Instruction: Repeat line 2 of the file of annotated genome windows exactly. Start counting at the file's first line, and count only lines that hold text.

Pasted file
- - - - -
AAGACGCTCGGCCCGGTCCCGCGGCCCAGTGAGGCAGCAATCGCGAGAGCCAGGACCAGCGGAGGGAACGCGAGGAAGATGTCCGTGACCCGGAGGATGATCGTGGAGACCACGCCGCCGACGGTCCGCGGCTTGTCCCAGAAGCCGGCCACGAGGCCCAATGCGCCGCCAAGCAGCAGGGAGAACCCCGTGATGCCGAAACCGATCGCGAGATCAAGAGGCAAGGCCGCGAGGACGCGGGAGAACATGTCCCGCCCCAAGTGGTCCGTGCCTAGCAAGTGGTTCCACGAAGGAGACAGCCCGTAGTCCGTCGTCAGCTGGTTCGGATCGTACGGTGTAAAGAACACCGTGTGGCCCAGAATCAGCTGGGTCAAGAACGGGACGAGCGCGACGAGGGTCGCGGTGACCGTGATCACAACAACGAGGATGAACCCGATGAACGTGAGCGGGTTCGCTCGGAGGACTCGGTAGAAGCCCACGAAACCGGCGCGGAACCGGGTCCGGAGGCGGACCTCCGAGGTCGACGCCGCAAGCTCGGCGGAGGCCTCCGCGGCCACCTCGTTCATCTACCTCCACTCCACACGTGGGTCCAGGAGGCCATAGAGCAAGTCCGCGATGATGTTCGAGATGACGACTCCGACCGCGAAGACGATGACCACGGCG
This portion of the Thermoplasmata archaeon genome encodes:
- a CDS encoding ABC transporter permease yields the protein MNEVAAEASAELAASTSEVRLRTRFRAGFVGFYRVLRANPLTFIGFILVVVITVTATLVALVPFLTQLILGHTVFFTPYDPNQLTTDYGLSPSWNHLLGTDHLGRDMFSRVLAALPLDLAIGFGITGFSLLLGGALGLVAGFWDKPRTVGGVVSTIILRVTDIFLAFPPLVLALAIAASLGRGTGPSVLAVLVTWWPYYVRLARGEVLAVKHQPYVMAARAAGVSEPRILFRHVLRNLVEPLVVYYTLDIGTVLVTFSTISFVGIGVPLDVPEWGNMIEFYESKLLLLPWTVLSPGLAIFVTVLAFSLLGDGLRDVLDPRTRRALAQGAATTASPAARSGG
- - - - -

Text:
This portion of the Thermoplasmata archaeon genome encodes: